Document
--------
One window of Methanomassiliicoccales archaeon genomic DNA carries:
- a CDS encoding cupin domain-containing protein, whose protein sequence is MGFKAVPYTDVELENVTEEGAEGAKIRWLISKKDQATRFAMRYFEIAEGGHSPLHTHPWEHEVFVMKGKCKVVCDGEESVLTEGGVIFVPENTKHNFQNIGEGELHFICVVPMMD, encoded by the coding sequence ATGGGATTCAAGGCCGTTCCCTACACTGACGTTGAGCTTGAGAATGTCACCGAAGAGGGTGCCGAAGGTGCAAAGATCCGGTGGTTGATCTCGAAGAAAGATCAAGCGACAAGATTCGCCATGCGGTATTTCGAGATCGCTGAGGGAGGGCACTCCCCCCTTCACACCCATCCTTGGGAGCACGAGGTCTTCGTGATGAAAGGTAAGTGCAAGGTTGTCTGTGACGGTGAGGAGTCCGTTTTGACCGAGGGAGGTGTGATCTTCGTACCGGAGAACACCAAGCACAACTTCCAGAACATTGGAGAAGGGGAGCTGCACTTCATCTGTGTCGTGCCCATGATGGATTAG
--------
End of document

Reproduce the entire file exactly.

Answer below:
One window of Methanomassiliicoccales archaeon genomic DNA carries:
- a CDS encoding cupin domain-containing protein, whose protein sequence is MGFKAVPYTDVELENVTEEGAEGAKIRWLISKKDQATRFAMRYFEIAEGGHSPLHTHPWEHEVFVMKGKCKVVCDGEESVLTEGGVIFVPENTKHNFQNIGEGELHFICVVPMMD, encoded by the coding sequence ATGGGATTCAAGGCCGTTCCCTACACTGACGTTGAGCTTGAGAATGTCACCGAAGAGGGTGCCGAAGGTGCAAAGATCCGGTGGTTGATCTCGAAGAAAGATCAAGCGACAAGATTCGCCATGCGGTATTTCGAGATCGCTGAGGGAGGGCACTCCCCCCTTCACACCCATCCTTGGGAGCACGAGGTCTTCGTGATGAAAGGTAAGTGCAAGGTTGTCTGTGACGGTGAGGAGTCCGTTTTGACCGAGGGAGGTGTGATCTTCGTACCGGAGAACACCAAGCACAACTTCCAGAACATTGGAGAAGGGGAGCTGCACTTCATCTGTGTCGTGCCCATGATGGATTAG